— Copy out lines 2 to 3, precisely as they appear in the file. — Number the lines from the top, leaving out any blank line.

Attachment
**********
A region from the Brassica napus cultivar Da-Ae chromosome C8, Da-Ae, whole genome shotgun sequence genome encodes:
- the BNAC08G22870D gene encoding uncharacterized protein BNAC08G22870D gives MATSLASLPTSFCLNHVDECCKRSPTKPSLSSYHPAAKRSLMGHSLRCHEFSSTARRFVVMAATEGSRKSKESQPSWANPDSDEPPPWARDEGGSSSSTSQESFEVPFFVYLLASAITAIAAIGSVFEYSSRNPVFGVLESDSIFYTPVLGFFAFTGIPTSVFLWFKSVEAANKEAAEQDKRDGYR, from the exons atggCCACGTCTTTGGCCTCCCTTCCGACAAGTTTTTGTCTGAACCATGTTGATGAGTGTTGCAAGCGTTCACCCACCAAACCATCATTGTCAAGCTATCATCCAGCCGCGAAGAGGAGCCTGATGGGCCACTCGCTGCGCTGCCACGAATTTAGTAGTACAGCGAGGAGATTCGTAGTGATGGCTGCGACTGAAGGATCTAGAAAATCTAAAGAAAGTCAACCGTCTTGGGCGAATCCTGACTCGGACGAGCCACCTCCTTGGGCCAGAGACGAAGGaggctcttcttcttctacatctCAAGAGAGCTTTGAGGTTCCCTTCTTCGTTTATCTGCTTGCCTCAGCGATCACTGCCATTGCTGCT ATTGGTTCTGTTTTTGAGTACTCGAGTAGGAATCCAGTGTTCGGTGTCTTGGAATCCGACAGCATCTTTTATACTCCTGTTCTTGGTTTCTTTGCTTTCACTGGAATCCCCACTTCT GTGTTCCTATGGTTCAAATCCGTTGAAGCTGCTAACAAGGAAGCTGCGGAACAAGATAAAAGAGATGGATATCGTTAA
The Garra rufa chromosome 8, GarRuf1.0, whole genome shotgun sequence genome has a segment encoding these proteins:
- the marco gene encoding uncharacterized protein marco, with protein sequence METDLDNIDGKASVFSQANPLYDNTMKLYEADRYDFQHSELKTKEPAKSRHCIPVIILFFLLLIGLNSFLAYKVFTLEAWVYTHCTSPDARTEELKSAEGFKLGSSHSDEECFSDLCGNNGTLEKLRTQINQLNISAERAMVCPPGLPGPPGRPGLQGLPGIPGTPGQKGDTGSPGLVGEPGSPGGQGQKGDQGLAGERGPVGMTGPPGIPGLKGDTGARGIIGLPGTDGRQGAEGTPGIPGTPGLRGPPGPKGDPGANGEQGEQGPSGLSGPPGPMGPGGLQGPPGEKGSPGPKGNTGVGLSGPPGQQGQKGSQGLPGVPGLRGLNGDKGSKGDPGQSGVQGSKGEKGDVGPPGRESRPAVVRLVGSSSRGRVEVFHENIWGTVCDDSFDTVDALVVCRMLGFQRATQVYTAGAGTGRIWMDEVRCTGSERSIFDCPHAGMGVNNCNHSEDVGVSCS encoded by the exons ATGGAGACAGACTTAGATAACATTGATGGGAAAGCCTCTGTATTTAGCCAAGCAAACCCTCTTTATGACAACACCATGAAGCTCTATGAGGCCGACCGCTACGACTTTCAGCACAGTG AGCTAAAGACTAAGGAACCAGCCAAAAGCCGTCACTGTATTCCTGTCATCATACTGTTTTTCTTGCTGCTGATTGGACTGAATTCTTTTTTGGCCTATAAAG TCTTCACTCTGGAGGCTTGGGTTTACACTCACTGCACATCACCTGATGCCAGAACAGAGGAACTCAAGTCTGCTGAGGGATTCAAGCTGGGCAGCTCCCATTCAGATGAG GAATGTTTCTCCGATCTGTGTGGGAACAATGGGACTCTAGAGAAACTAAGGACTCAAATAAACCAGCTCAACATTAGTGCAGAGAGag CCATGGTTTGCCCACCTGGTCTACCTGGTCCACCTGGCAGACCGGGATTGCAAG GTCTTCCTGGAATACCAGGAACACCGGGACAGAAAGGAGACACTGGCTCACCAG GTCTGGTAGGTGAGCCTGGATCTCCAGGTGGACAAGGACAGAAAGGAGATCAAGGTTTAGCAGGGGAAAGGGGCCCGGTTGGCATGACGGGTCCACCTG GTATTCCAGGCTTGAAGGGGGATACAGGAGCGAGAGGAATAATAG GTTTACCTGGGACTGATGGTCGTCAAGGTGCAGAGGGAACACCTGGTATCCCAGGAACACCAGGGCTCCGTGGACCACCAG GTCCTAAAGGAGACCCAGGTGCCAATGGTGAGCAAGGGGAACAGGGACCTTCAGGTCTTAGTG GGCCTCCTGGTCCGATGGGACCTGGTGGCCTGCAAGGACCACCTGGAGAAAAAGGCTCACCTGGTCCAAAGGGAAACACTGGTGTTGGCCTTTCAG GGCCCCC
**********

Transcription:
- the BNAC08G22870D gene encoding uncharacterized protein BNAC08G22870D gives MATSLASLPTSFCLNHVDECCKRSPTKPSLSSYHPAAKRSLMGHSLRCHEFSSTARRFVVMAATEGSRKSKESQPSWANPDSDEPPPWARDEGGSSSSTSQESFEVPFFVYLLASAITAIAAIGSVFEYSSRNPVFGVLESDSIFYTPVLGFFAFTGIPTSVFLWFKSVEAANKEAAEQDKRDGYR, from the exons atggCCACGTCTTTGGCCTCCCTTCCGACAAGTTTTTGTCTGAACCATGTTGATGAGTGTTGCAAGCGTTCACCCACCAAACCATCATTGTCAAGCTATCATCCAGCCGCGAAGAGGAGCCTGATGGGCCACTCGCTGCGCTGCCACGAATTTAGTAGTACAGCGAGGAGATTCGTAGTGATGGCTGCGACTGAAGGATCTAGAAAATCTAAAGAAAGTCAACCGTCTTGGGCGAATCCTGACTCGGACGAGCCACCTCCTTGGGCCAGAGACGAAGGaggctcttcttcttctacatctCAAGAGAGCTTTGAGGTTCCCTTCTTCGTTTATCTGCTTGCCTCAGCGATCACTGCCATTGCTGCT ATTGGTTCTGTTTTTGAGTACTCGAGTAGGAATCCAGTGTTCGGTGTCTTGGAATCCGACAGCATCTTTTATACTCCTGTTCTTGGTTTCTTTGCTTTCACTGGAATCCCCACTTCT GTGTTCCTATGGTTCAAATCCGTTGAAGCTGCTAACAAGGAAGCTGCGGAACAAGATAAAAGAGATGGATATCGTTAA
The Garra rufa chromosome 8, GarRuf1.0, whole genome shotgun sequence genome has a segment encoding these proteins: